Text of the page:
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Old 05-18-2015, 10:34 PM
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d..m..b d..m..b is offline
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Default Re: Beginner looking for advice

Thanks all for the input, I will have a look.

I am having lessons and listening to a lot of music but I just wanted something I could have a look through. Learn how to better my technique and control.

Thanks again!! :)
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Old 05-22-2015, 06:24 AM
DrumPhil DrumPhil is offline
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Default Re: Beginner looking for advice

Another good workout book is Master Studies, by Joe Morello. If my memory is correct, I think he studied with Stone, and the two of them together began developing exercises that would build on the material in Stone's book Stick Control.

And when you want a change of pace, work on your brush technique with Ed Thigpen's book The Sound of Brushes. Brushes are really cool and give you very different sound options that a lot of players don't have because they think that brushes are old-fashioned or wimpy. Go watch a video of Steve Smith or Jeff Hamilton killing it on the brushes. You'll see the brushes aren't wimpy at all. Dig it!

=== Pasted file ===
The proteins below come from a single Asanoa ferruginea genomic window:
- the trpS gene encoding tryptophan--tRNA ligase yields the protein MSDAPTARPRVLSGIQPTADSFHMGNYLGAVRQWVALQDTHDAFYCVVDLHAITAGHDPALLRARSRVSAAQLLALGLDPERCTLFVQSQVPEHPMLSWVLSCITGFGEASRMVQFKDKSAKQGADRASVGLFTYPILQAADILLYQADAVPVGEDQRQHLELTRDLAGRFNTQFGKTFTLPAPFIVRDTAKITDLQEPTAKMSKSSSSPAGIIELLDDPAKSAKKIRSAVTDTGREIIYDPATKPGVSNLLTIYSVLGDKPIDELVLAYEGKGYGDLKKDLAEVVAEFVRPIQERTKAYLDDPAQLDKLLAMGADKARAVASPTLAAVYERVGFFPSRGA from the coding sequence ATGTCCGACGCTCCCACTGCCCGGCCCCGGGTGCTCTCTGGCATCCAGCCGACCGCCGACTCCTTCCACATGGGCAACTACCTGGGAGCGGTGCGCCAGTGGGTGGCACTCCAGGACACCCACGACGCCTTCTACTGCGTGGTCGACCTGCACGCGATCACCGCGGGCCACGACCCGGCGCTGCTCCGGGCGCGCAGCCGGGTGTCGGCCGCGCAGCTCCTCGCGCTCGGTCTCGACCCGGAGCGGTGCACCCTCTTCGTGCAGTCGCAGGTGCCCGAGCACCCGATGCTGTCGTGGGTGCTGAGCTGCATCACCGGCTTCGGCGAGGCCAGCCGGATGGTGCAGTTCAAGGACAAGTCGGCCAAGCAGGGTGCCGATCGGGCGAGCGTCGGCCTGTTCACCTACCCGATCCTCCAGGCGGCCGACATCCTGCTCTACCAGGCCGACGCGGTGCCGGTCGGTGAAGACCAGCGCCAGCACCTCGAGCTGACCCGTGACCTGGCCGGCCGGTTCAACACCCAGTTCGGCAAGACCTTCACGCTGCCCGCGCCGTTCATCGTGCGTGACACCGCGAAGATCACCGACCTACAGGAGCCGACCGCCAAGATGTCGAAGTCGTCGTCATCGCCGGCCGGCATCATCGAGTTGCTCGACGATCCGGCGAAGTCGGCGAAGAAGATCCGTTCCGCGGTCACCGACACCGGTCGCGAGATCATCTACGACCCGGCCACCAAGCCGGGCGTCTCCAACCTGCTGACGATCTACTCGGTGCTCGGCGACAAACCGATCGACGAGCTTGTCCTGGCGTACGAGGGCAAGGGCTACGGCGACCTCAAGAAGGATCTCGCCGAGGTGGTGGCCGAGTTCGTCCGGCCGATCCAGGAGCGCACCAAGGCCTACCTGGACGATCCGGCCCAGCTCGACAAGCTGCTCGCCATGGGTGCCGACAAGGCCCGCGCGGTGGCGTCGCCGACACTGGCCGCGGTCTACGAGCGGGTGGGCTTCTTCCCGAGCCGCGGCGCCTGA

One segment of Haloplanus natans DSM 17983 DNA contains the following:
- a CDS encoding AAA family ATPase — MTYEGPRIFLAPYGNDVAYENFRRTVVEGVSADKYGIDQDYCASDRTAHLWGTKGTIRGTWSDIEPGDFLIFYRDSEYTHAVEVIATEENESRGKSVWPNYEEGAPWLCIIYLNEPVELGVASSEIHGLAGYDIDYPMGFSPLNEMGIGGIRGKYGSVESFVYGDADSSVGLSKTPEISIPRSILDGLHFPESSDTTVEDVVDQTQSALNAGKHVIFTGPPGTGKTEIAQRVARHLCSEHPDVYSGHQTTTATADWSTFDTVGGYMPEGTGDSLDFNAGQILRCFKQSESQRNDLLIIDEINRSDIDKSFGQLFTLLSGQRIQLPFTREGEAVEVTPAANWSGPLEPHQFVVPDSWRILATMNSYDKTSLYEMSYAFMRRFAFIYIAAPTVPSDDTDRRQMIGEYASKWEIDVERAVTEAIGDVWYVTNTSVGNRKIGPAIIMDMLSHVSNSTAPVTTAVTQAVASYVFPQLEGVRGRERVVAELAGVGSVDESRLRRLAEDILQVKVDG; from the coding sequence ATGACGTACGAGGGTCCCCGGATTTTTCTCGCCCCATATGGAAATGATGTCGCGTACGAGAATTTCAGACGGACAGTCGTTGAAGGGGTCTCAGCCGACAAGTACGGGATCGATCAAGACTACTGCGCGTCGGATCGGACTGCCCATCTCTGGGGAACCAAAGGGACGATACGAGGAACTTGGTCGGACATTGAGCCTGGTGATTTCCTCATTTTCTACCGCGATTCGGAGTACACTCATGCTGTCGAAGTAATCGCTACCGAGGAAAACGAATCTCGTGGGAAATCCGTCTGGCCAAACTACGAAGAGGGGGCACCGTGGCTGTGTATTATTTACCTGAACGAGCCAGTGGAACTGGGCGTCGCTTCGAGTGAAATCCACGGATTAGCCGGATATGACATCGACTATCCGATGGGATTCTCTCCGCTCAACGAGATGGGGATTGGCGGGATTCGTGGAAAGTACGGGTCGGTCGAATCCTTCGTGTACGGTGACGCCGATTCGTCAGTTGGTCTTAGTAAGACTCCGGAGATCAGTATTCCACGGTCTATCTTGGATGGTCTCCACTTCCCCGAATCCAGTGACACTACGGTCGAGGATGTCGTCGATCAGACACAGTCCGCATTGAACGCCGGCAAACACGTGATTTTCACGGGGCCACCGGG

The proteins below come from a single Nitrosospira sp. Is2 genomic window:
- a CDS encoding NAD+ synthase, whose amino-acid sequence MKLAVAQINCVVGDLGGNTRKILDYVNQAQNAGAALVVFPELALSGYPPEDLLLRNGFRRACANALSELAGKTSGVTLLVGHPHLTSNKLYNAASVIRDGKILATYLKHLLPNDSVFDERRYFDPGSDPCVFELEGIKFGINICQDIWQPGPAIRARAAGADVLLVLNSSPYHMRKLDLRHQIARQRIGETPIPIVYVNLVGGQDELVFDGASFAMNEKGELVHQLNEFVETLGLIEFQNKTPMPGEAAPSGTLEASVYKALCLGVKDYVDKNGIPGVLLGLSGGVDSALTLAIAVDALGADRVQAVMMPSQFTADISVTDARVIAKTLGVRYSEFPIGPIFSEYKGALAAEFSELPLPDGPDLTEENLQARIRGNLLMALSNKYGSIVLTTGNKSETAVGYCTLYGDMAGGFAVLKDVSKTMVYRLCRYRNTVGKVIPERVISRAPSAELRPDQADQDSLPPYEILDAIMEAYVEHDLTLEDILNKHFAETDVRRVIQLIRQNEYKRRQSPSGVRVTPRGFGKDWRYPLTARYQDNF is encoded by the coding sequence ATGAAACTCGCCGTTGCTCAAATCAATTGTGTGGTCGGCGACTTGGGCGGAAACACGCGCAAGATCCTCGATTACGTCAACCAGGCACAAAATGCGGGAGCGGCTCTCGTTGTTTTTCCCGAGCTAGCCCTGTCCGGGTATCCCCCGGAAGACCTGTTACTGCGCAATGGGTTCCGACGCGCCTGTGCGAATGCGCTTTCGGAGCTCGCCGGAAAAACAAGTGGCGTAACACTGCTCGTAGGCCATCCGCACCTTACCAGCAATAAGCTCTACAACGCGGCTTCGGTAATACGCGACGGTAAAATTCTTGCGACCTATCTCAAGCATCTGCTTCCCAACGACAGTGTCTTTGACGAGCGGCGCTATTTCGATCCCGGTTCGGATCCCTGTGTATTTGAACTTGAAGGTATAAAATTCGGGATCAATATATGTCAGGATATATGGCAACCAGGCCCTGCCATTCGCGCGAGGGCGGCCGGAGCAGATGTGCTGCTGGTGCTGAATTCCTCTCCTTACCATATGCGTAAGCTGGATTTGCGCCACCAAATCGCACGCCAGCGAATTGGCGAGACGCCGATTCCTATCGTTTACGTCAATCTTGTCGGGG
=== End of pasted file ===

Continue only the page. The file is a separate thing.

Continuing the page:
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Old 05-22-2015, 09:36 AM
Boomka Boomka is offline
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Default Re: Beginner looking for advice

Quote:
Originally Posted by DrumPhil View Post
Another good workout book is Master Studies, by Joe Morello. If my memory is correct, I think he studied with Stone, and the two of them together began developing exercises that would build on the material in Stone's book Stick Control.
I wouldn't touch Master Studies until I was well acquainted with Stick Control and Accents and Rebounds.

As even Joe said, MS is for putting "polish" on a trained set of hands. Don't skip the washing.
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Old 05-22-2015, 09:41 AM
Boomka Boomka is offline
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Default Re: Beginner looking for advice

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Originally Posted by d..m..b View Post
Thanks all for the input, I will have a look.

I am having lessons and listening to a lot of music but I just wanted something I could have a look through. Learn how to better my technique and control.

Thanks again!! :)
Not being funny, but is there a reason you feel the material you're being given by your teacher is inadequate?

Sometimes - and I'm not saying this is the case here, yet - more isn't more, it's just needless distraction from doing enough work on the simple, hard stuff right in front of us.

Two of the biggest foes we have in this game are impatience and lack of focus.